Dulltown, UK: Today’s joke is the one about the Prime Minister’s coconut macaroon dropping into the printer – oh, how we chuckled and guffawed back upstairs in Technical Support.
No, you see, I think it was what people call a ‘summer bug’. I was feeling a bit ‘off’ the day before too, I didn’t even feel like going to a cafe. But, yesterday morning I did manage to put that ‘half-engineer‘ photo on my blog and write some twaddle about it, and then after that I thought that I should perhaps eat something – baked beans with a couple of tomatoes on small seedy toast with a few clippings of mature cheddar chucked on the top of it. An hour or two later I decided that it would be a good idea to have a lie down on my bed for a few minutes and have a stretch out. It was two hours later that I woke up:
Yes, this is the street… it must be… I’m sure.
See, on the right, a line of panelled front doors of different drab colours in arched brick openings, and their accompanying sash windows also with arched tops, facing the empty straight grey road. Of course, this is where I live. Oh look, someone has left something on my chipped cream-painted window sill, it’s a wrinkled papier-mache head, a young woman’s head, it looks to me like an ancient Greek lady with curly locks.
Let’s see if my key fits into this escutcheoned brass keyhole in her cheek? Well, the key goes in, but won’t turn – perhaps it will go between her head and the wooden window frame – ah, same again – better try it in the front door then. Of course it fits here – it must mustn’t it? I do live here, after all…
Inside, I am surprised because there is no hall, no ‘front passage’, we are straight into the main room from the street – hardly any furniture, bare pale knotty pine floorboards, no plaster on the walls, the faces of the orange-brown bricks are showing all around – but everything is spotlessly clean – on the long wall that leads to the stairs two windows seem to have been bricked up, but there were no windows there – there can’t have been, it’s the wall of the house next door, but whoever did it, they have made a really nice job of it, very neat…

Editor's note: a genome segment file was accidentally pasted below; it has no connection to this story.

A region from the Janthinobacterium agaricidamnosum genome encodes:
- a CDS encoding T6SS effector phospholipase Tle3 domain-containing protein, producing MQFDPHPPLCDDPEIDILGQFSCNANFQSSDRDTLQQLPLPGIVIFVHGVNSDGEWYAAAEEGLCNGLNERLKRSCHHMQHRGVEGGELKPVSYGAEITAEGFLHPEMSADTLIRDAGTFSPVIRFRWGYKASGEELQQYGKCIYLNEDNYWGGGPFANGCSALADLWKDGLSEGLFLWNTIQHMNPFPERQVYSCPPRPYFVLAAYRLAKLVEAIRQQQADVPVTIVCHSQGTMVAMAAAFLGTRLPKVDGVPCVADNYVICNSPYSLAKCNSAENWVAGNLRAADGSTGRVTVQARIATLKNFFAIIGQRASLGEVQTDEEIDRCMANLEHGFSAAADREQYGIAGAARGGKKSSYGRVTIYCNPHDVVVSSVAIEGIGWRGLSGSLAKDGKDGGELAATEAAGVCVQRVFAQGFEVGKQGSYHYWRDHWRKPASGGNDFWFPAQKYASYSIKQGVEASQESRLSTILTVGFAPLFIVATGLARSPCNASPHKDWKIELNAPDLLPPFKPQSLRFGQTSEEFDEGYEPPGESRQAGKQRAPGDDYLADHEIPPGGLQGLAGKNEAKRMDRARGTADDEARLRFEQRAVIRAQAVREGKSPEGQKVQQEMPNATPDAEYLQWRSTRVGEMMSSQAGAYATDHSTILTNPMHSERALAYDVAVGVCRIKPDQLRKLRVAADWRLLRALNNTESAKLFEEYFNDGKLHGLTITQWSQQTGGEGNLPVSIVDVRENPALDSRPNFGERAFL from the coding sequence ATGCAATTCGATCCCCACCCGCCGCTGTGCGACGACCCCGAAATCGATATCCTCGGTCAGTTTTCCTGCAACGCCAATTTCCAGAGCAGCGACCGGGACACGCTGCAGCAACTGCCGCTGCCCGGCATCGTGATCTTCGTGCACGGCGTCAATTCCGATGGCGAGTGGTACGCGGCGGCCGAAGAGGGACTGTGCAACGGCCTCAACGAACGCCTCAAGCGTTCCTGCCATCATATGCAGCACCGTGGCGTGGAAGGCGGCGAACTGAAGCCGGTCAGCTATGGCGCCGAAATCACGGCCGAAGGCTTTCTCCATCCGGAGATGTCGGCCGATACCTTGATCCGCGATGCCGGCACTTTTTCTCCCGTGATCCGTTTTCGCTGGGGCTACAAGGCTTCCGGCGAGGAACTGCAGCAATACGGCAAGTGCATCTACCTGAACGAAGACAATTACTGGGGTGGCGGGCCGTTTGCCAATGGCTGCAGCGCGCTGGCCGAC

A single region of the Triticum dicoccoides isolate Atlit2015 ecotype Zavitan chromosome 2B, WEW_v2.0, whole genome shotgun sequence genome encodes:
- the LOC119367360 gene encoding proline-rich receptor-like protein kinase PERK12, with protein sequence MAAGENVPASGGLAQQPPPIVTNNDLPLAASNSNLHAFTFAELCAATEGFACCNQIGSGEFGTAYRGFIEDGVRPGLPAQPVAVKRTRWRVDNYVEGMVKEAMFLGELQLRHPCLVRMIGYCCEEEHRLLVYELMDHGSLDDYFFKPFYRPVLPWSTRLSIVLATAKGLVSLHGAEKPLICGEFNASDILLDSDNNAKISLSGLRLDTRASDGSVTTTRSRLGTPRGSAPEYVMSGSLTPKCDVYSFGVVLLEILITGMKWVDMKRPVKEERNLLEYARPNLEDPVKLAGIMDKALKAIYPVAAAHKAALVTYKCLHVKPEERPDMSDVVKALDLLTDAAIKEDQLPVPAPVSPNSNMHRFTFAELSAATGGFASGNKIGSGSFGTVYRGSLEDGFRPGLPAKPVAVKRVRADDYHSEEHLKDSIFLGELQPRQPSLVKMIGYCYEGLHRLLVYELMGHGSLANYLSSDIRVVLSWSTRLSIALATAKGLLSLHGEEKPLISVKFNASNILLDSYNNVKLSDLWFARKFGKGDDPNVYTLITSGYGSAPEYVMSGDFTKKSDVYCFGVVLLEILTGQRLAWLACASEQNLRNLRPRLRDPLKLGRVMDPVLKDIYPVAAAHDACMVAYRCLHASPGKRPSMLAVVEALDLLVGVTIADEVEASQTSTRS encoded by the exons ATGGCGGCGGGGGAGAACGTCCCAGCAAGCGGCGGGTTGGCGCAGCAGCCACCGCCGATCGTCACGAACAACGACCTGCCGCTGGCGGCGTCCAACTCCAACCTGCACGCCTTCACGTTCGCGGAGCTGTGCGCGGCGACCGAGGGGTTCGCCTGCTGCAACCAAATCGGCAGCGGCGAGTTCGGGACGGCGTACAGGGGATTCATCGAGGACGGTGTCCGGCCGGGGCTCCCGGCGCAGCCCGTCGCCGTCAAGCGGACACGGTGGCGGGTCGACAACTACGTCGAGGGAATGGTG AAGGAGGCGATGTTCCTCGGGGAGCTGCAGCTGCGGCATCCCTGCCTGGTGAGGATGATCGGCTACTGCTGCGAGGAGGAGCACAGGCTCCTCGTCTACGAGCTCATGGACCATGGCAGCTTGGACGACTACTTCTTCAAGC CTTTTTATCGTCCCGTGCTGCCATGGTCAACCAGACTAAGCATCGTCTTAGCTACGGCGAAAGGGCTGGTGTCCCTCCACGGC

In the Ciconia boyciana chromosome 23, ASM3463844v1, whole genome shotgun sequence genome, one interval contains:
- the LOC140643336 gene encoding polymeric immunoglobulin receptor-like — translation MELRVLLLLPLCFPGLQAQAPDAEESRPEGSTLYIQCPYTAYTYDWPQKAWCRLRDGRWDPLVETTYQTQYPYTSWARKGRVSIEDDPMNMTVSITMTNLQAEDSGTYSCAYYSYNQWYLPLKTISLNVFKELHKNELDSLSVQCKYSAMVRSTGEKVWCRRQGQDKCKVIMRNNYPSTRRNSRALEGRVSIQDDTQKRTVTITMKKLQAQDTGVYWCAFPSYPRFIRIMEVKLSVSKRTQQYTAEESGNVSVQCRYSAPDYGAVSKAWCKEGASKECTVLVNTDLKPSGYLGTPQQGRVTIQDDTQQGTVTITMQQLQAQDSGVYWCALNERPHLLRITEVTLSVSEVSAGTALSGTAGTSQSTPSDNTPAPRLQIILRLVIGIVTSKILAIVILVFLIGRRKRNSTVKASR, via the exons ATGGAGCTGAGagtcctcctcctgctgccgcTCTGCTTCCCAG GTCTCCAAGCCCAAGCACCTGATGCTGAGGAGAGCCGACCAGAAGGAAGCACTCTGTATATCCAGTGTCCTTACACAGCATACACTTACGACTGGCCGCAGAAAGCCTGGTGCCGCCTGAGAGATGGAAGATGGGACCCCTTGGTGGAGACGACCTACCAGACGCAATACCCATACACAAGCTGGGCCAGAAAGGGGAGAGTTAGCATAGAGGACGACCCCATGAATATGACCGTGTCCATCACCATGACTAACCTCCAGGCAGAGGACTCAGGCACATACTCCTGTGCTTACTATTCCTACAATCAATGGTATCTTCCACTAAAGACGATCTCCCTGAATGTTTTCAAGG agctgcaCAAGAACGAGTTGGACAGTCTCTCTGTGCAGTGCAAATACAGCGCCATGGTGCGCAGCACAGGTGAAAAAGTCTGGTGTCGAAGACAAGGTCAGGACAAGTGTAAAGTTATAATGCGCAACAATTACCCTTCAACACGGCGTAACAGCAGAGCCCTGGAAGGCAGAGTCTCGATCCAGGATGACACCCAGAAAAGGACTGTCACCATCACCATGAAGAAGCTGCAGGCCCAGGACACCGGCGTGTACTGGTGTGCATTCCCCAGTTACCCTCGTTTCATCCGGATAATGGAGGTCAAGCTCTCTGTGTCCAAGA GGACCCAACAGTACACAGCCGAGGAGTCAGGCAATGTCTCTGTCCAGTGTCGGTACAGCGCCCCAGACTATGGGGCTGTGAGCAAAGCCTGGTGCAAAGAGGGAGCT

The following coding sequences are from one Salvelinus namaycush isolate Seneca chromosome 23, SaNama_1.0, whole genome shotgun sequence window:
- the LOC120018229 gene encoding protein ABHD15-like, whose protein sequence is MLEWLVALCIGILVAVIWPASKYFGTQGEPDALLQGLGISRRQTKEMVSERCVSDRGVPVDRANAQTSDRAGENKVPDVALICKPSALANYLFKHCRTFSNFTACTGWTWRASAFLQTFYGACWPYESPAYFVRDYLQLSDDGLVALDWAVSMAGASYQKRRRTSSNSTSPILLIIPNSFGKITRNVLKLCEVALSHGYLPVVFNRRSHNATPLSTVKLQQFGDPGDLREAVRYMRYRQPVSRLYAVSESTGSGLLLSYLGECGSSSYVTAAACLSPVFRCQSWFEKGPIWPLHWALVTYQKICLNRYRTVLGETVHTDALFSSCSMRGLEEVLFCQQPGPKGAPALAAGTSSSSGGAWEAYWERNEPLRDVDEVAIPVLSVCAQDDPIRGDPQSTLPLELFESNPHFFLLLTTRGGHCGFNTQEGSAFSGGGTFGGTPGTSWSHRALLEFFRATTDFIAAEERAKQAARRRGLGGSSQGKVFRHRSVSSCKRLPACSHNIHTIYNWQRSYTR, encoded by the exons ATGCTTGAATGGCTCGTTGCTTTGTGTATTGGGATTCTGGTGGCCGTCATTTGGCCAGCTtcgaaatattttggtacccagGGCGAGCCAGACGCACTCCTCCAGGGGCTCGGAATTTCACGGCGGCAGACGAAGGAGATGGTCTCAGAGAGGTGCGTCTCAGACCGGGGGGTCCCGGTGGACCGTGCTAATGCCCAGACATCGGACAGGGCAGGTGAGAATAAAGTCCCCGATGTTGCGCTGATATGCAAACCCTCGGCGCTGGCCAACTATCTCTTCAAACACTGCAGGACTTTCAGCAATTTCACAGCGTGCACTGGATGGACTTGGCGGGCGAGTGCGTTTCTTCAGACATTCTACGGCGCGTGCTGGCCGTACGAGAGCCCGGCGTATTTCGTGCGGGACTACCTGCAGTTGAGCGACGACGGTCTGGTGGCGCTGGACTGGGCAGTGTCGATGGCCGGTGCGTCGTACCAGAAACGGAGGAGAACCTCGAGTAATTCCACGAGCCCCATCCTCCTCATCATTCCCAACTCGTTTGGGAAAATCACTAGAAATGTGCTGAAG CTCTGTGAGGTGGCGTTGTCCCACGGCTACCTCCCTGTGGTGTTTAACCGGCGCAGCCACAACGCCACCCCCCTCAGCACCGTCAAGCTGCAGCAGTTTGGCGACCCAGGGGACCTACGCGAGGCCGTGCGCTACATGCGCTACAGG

Hearing a faint sound, I turn – there is a very tall thin brown-clad young man sitting on an old oak dining chair.
‘Hello,’ He says. He seems friendly enough. I think I glimpse his small wife bobbing in and out in the background carrying armfuls of things.
I realise now that I must have come into the wrong house – rather like in that episode of ‘Monk‘ I saw a few years ago.
‘I was born in this house,’ I say, ‘this is Franklin Street, isn’t it?’
‘Oh really?’ he says, ‘What number?’
‘Seventy-eight,’ I say.
‘Alright…’ he says, ‘was it better back then?’
‘Yes, it must have been, I’m old now,’ I say, and add, ‘I think I’d better be going.’
‘I’ll walk with you,’ he says.
We walk back up the street, towards the end we look up and see the tilted street name in thick black and white glossy paint on a cast iron plate with round ends, ‘Franklin Street’ it says.
As we approach the junction with the main road there are two trawlers going past, one is towing the other. I say, ‘Look, trawlers are still the same shape they were back then – the perfect curved design for rough seas…’ (T)
There is a crowd of people blocking the way, they are young people dressed all in black hanging about on the corner, other people are trying to get past, I say to them, ‘It’s alright, we’ll be out of your way in a moment.’
I turn to the tall man in brown to thank him for his kindness, I would have shaken his hand (I’m not normally one for shaking hands), but he had disappeared. Then there was the intermittent rumbling sound, a sort of faint gurgling, it was my tummy rumbling, dealing with those beans and the cheese – better change position – over on to my side I think, that’s better… Gosh, is that really the time?…